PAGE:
Participants in a workshop sponsored by the National Institutes of Health have developed guidelines on designing and evaluating clinical research studies investigating soy, representing the first guidelines of their kind in the field of soy research. The guidelines are published in the June 2010 issue of The Journal of Nutrition.
These innovative guidelines are an important tool for increasing the consistency of study design and validity of outcomes in future clinical research on soy. NIH has supported research on soy in its many forms for a variety of outcomes.
The workshop, Soy Protein/Isoflavone Research: Challenges in Designing and Evaluating Intervention Studies, was supported by six NIH components. They include: Office of Dietary Supplements (ODS), National Center for Complementary and Alternative Medicine (NCCAM), National Cancer Institute, National Institute of Arthritis and Musculoskeletal and Skin Diseases, National Institute on Aging, and the NIH Division of Nutrition Research Coordination.
Past results of clinical studies on soy have been inconsistent and difficult to compare, which could be attributed to a number of factors, including varying product composition and dosing, study adherence, and sample size. The new guidelines are intended to improve the quality of future research studies of soy.
“NIH looks forward to the application of these guidelines,” said Paul Coates, Ph.D., director of ODS. “We expect that variability in study results will be reduced and confidence in results will increase, thereby providing answers to users of soy products.”
The soy research guidelines address:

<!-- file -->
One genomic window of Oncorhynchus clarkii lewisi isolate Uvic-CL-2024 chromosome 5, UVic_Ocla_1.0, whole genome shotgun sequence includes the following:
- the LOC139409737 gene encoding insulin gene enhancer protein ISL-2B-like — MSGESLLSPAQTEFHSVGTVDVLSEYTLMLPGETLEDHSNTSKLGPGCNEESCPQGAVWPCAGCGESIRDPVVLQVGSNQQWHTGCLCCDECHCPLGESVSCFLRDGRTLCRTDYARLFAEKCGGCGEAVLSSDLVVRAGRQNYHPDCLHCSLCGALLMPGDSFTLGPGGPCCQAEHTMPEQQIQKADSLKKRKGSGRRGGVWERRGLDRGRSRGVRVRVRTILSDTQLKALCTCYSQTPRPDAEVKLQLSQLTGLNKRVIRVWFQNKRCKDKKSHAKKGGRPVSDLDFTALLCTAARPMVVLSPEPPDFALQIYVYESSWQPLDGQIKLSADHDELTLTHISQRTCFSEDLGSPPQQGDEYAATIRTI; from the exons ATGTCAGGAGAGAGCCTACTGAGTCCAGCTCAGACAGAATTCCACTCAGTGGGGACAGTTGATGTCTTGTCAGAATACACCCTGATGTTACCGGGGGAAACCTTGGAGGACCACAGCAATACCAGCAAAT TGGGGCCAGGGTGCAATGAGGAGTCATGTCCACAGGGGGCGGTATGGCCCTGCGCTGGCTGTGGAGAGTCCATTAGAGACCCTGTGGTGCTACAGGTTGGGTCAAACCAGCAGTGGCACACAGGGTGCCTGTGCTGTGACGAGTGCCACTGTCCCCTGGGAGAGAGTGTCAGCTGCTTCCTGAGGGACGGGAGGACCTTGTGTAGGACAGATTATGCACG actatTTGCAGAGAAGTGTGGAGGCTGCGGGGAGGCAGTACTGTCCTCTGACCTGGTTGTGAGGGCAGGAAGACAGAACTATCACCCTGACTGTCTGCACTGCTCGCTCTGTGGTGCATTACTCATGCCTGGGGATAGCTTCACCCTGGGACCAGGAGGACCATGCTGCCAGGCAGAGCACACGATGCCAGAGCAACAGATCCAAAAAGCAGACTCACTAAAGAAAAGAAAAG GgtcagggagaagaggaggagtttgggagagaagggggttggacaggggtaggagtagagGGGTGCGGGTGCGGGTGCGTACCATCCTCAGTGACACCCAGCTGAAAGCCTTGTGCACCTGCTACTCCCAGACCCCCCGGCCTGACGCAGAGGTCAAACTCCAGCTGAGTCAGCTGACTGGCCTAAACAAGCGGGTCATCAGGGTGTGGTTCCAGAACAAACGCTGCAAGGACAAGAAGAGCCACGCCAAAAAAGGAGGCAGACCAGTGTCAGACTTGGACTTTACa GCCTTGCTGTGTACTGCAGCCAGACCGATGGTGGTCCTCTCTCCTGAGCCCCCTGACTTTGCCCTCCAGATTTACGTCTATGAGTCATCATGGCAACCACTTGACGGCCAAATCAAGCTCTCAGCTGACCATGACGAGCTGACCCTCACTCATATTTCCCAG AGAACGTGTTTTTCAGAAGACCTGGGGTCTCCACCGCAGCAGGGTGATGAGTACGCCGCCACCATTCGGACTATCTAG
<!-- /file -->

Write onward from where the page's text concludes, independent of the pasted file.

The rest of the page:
- The need for sound justification for studying the health effects of soy in humans
- Approaches to understanding and ensuring product composition and integrity
- Methods for assessing exposure to non-study soy and intervention adherence
- Some appropriate analytical methods to test soy products
- The importance of understanding how soy is processed and how it acts in the body
- The role that genetic make-up may play in the health effects of soy.
“As with any clinical research, it is important to design studies so that results about the product or therapy being studied can be confirmed,” said Josephine P. Briggs, M.D., director of NCCAM. “The soy research guidelines are an excellent example of NIH’s proactive approach and commitment to scientific rigor.”
While the guidelines are not requirements, investigators, journal editors, study sponsors, and protocol reviewers may consider these guidelines for a variety of purposes, including study design and implementation, reporting results, and interpretation of published studies.